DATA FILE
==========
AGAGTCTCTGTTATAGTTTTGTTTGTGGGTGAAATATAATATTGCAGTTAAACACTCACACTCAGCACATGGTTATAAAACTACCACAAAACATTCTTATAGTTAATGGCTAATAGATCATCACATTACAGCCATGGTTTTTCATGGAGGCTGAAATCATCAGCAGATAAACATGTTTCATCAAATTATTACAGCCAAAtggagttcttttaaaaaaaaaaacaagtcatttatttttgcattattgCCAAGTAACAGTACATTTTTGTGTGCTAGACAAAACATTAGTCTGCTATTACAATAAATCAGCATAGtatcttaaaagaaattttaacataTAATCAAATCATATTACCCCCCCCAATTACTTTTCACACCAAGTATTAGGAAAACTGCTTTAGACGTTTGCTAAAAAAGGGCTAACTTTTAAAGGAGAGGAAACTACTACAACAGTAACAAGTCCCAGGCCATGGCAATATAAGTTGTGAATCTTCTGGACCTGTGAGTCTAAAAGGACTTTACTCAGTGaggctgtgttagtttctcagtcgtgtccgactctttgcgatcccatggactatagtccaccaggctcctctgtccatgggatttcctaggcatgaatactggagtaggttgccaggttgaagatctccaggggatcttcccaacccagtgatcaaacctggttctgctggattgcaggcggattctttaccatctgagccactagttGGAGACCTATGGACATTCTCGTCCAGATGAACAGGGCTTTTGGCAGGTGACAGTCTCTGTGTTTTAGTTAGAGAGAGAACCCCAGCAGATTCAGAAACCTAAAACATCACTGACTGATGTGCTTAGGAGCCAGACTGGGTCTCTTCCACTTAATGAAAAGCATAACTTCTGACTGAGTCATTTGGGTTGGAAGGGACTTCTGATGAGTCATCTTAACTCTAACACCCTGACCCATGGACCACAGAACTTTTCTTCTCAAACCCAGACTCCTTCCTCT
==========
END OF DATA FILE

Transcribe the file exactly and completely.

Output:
AGAGTCTCTGTTATAGTTTTGTTTGTGGGTGAAATATAATATTGCAGTTAAACACTCACACTCAGCACATGGTTATAAAACTACCACAAAACATTCTTATAGTTAATGGCTAATAGATCATCACATTACAGCCATGGTTTTTCATGGAGGCTGAAATCATCAGCAGATAAACATGTTTCATCAAATTATTACAGCCAAAtggagttcttttaaaaaaaaaaacaagtcatttatttttgcattattgCCAAGTAACAGTACATTTTTGTGTGCTAGACAAAACATTAGTCTGCTATTACAATAAATCAGCATAGtatcttaaaagaaattttaacataTAATCAAATCATATTACCCCCCCCAATTACTTTTCACACCAAGTATTAGGAAAACTGCTTTAGACGTTTGCTAAAAAAGGGCTAACTTTTAAAGGAGAGGAAACTACTACAACAGTAACAAGTCCCAGGCCATGGCAATATAAGTTGTGAATCTTCTGGACCTGTGAGTCTAAAAGGACTTTACTCAGTGaggctgtgttagtttctcagtcgtgtccgactctttgcgatcccatggactatagtccaccaggctcctctgtccatgggatttcctaggcatgaatactggagtaggttgccaggttgaagatctccaggggatcttcccaacccagtgatcaaacctggttctgctggattgcaggcggattctttaccatctgagccactagttGGAGACCTATGGACATTCTCGTCCAGATGAACAGGGCTTTTGGCAGGTGACAGTCTCTGTGTTTTAGTTAGAGAGAGAACCCCAGCAGATTCAGAAACCTAAAACATCACTGACTGATGTGCTTAGGAGCCAGACTGGGTCTCTTCCACTTAATGAAAAGCATAACTTCTGACTGAGTCATTTGGGTTGGAAGGGACTTCTGATGAGTCATCTTAACTCTAACACCCTGACCCATGGACCACAGAACTTTTCTTCTCAAACCCAGACTCCTTCCTCT